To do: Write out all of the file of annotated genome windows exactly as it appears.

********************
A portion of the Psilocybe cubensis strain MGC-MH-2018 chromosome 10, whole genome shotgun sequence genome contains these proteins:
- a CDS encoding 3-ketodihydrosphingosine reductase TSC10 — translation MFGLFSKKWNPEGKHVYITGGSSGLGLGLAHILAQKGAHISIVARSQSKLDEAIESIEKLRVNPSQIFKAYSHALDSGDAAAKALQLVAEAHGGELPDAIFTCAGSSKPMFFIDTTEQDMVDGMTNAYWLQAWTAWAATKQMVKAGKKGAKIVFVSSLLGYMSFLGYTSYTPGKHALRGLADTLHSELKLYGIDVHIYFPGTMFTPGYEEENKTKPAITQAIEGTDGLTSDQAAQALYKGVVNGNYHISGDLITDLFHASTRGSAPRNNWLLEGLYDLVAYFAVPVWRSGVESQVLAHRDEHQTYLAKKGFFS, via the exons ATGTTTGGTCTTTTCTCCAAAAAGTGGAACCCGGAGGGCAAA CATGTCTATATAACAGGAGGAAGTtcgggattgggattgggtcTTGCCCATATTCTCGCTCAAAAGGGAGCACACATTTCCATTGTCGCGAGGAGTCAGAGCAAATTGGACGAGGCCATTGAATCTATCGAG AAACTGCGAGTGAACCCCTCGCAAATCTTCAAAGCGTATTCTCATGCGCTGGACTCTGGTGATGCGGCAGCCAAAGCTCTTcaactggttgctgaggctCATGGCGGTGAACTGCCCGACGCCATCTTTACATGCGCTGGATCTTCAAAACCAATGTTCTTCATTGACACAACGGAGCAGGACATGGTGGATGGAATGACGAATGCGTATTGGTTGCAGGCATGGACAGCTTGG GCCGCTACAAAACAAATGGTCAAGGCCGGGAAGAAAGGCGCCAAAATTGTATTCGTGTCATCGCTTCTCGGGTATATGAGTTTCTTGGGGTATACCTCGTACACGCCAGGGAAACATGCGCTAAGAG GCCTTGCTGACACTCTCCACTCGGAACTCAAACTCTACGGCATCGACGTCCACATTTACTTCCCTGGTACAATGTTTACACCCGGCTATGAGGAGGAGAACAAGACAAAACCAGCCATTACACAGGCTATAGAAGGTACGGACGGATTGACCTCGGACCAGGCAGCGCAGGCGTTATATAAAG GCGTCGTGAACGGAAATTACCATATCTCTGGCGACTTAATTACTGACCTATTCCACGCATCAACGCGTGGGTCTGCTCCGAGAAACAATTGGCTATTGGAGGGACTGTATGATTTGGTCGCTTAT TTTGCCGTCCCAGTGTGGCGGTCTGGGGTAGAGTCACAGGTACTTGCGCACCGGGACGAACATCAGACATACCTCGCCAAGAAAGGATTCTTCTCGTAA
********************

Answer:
A portion of the Psilocybe cubensis strain MGC-MH-2018 chromosome 10, whole genome shotgun sequence genome contains these proteins:
- a CDS encoding 3-ketodihydrosphingosine reductase TSC10 — translation MFGLFSKKWNPEGKHVYITGGSSGLGLGLAHILAQKGAHISIVARSQSKLDEAIESIEKLRVNPSQIFKAYSHALDSGDAAAKALQLVAEAHGGELPDAIFTCAGSSKPMFFIDTTEQDMVDGMTNAYWLQAWTAWAATKQMVKAGKKGAKIVFVSSLLGYMSFLGYTSYTPGKHALRGLADTLHSELKLYGIDVHIYFPGTMFTPGYEEENKTKPAITQAIEGTDGLTSDQAAQALYKGVVNGNYHISGDLITDLFHASTRGSAPRNNWLLEGLYDLVAYFAVPVWRSGVESQVLAHRDEHQTYLAKKGFFS, via the exons ATGTTTGGTCTTTTCTCCAAAAAGTGGAACCCGGAGGGCAAA CATGTCTATATAACAGGAGGAAGTtcgggattgggattgggtcTTGCCCATATTCTCGCTCAAAAGGGAGCACACATTTCCATTGTCGCGAGGAGTCAGAGCAAATTGGACGAGGCCATTGAATCTATCGAG AAACTGCGAGTGAACCCCTCGCAAATCTTCAAAGCGTATTCTCATGCGCTGGACTCTGGTGATGCGGCAGCCAAAGCTCTTcaactggttgctgaggctCATGGCGGTGAACTGCCCGACGCCATCTTTACATGCGCTGGATCTTCAAAACCAATGTTCTTCATTGACACAACGGAGCAGGACATGGTGGATGGAATGACGAATGCGTATTGGTTGCAGGCATGGACAGCTTGG GCCGCTACAAAACAAATGGTCAAGGCCGGGAAGAAAGGCGCCAAAATTGTATTCGTGTCATCGCTTCTCGGGTATATGAGTTTCTTGGGGTATACCTCGTACACGCCAGGGAAACATGCGCTAAGAG GCCTTGCTGACACTCTCCACTCGGAACTCAAACTCTACGGCATCGACGTCCACATTTACTTCCCTGGTACAATGTTTACACCCGGCTATGAGGAGGAGAACAAGACAAAACCAGCCATTACACAGGCTATAGAAGGTACGGACGGATTGACCTCGGACCAGGCAGCGCAGGCGTTATATAAAG GCGTCGTGAACGGAAATTACCATATCTCTGGCGACTTAATTACTGACCTATTCCACGCATCAACGCGTGGGTCTGCTCCGAGAAACAATTGGCTATTGGAGGGACTGTATGATTTGGTCGCTTAT TTTGCCGTCCCAGTGTGGCGGTCTGGGGTAGAGTCACAGGTACTTGCGCACCGGGACGAACATCAGACATACCTCGCCAAGAAAGGATTCTTCTCGTAA